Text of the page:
Let me touch upon a number of these strategies, including the missing obvious 10th strategy: make less money for at least two years before your child attends college.
What Is FAFSA?
The FAFSA is the Free Application for Federal Student Aid. It is a tool that schools use to evaluate students’ financial strength on a consistent set of metrics by calculating an Expected Family Contribution (EFC). It is based on the parents’ and student’s income and assets. Filing the FAFSA is an annual event for families of college students, starting in fall of senior year of high school.
To get the most amount of good financial aid, you want to get the lowest EFC amount possible. The difference between EFC and Cost of Attendance at a given college is your financial need. Starting in 2023, EFC will be referred to as Student Aid Index (SAI).
Your financial need will then largely be provided for by the university that accepts you or your child. The more the university wants a student, the more money the university will provide. Strategically, many universities will classify aid as “merit aid” to make prospective students feel better about attending.
If a student demonstrates exceptional financial need, then the federal government will step in and offer a Pell Grant. A Pell Grant is free money in the amount of $7,395 for the 2023-2024 academic year.
Parent Income on the FAFSA Is The Most Important Variable
The higher the parental income, the higher the EFC, and the lower the financial aid.
Parent income is calculated as Adjusted Gross Income, which means you have to add back all of your untaxed income, whether that’s your 401k contributions or tax-free interest, or a Roth IRA distribution.
You get an income protection allowance that’s roughly equivalent to the federal poverty level (FPL) for a family your size, and you subtract your tax liability– federal, state, and payroll taxes. It’s the most heavily-assessed at 47% for most families. That means that another $1,000 of income will raise your EFC by $470.
To game the college financial aid system, your household should earn the lowest AGI possible for at least the prior two years before your child attends college. In other words, your first FAFSA income year is when your child is a sophomore in high school.
If parents can earn lower income for four years before their child attends college, that’s probably safer. Hence, if you’ve ever thought about retiring early, taking a lower paying job, or simply taking a long sabbatical, the years before your child attends college makes sense. During this time, you can also consider doing a Roth IRA conversion since you’ll be in a lower tax bracket.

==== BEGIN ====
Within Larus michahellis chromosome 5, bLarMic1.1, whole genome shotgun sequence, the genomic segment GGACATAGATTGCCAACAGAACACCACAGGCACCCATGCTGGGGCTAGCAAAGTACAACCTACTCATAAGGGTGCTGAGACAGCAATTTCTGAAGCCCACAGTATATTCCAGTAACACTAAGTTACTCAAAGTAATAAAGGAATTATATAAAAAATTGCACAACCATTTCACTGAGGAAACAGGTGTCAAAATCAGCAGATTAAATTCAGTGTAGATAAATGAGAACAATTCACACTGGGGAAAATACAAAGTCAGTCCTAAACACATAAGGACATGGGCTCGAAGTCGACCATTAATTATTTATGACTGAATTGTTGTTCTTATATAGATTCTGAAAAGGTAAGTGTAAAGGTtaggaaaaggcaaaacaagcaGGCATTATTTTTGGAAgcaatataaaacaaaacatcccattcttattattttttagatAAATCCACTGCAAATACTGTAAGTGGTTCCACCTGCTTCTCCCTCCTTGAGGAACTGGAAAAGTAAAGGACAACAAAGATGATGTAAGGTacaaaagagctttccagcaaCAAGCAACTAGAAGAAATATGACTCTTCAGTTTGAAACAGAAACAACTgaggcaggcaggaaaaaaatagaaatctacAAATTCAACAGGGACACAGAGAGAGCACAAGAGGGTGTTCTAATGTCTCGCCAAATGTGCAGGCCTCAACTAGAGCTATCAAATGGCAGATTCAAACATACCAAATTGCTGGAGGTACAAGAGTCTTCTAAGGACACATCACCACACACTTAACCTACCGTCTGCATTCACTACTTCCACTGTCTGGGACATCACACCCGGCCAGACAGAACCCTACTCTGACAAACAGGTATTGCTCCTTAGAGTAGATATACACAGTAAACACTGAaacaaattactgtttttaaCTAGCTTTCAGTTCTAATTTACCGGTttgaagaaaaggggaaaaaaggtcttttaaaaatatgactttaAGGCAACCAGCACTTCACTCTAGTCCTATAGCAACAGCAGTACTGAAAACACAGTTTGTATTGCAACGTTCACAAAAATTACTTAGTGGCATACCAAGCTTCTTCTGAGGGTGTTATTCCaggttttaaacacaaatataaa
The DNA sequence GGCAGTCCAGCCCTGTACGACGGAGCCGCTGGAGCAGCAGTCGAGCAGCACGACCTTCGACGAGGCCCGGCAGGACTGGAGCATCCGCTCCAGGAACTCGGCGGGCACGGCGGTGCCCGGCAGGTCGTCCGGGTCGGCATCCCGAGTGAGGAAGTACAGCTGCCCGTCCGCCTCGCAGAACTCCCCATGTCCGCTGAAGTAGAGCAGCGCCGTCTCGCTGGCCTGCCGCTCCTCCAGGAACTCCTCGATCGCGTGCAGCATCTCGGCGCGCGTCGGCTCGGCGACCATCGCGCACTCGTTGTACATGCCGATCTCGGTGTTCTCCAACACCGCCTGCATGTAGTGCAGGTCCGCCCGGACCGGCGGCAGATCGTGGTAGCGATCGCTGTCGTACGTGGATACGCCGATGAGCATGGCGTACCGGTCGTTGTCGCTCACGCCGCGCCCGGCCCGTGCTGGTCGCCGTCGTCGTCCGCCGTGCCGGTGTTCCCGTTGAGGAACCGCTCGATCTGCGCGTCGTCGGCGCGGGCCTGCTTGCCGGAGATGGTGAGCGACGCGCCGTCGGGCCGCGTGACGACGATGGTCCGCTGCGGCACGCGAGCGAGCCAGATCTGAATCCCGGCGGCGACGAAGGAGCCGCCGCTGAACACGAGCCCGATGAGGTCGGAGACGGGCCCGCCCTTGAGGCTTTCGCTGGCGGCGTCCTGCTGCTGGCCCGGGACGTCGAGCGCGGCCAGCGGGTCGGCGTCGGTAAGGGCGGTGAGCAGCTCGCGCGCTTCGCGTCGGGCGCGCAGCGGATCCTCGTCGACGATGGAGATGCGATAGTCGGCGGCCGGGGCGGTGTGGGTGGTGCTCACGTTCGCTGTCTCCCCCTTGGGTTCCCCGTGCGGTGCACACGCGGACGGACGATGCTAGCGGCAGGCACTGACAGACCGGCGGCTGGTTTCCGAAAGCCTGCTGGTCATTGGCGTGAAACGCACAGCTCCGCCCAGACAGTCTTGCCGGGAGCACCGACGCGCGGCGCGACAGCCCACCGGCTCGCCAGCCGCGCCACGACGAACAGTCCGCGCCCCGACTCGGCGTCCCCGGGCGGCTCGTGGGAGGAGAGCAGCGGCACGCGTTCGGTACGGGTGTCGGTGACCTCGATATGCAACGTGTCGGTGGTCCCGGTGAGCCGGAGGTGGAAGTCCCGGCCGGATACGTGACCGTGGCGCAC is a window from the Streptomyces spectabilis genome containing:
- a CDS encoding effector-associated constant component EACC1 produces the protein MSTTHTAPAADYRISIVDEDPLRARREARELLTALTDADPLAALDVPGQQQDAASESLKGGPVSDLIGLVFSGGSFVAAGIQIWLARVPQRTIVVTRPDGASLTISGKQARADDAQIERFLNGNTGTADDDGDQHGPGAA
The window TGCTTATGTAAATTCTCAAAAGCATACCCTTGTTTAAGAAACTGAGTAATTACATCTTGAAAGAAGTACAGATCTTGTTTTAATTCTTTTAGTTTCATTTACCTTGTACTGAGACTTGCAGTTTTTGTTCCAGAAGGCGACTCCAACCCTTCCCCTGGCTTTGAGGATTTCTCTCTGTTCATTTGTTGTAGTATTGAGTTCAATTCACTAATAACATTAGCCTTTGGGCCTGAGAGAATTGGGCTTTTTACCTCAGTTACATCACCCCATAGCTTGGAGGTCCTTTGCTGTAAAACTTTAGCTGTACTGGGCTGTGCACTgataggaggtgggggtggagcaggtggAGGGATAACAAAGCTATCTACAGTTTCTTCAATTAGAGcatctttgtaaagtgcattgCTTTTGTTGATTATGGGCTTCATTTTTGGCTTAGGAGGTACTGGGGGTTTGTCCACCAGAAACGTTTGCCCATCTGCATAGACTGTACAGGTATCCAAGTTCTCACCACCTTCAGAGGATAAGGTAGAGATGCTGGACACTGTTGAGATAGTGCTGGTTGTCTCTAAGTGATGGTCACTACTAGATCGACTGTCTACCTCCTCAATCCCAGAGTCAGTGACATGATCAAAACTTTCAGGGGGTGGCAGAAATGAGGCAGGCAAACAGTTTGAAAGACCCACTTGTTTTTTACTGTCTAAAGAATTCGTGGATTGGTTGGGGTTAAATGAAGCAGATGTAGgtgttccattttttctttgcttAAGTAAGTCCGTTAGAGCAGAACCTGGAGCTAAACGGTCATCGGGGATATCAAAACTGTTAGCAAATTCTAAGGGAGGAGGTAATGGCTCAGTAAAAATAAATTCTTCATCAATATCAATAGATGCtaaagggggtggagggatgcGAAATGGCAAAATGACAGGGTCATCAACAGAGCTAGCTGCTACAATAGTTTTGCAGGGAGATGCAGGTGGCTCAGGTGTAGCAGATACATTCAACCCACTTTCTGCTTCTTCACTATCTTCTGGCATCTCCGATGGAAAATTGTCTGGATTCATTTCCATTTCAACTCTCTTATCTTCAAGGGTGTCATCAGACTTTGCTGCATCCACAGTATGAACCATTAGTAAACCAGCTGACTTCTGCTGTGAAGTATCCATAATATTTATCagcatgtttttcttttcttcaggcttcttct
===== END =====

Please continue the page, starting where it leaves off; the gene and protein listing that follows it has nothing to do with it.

Parent income treatment on the FAFSA
Adjusted Gross Income
+ Untaxed income
– Income protection allowance
– Taxes paid
= Available income (AI)
- Rate between 22% – 47% of AI | $1,000 more income can translate to a $470 increase to your EFC/SAI
Parent Assets On The FAFSA Aren’t As Impactful
Curiously, the government doesn’t believe a high income translates into having lots of assets. Given the long-term median saving rate is in the single digits, the government knows the average American isn’t a good wealth accumulator.
As a result, only 5.64% of your assets is considered available to contribute to paying for college. In other words, if you have $100,000 in a brokerage account, it is expected you’d contribute only $5,640 of it toward college.
Given the low 5.64%, it’s still wise to save for college and your financial future. Every $1,000 you have in savings only adds $56 to your EFC, which means you come out ahead by $944. But if you want to game the college financial aid system, then you want to focus your savings in a retirement account.
Derivative thought: This low savings expectation of 5.64% by the government, improves the probability Social Security will be there for all of us in retirement. The government believes the average American is so bad at saving money that it must take care of us for social stability.
Assets That Count In The FAFSA Calculation
Reducing your income as close to $0 for two-to-four years before your child enters college is the most important way to game the FAFSA. Reducing the amount of recognizable assets you have on the FAFSA is the second most important way to game the system. But it’s much harder to do.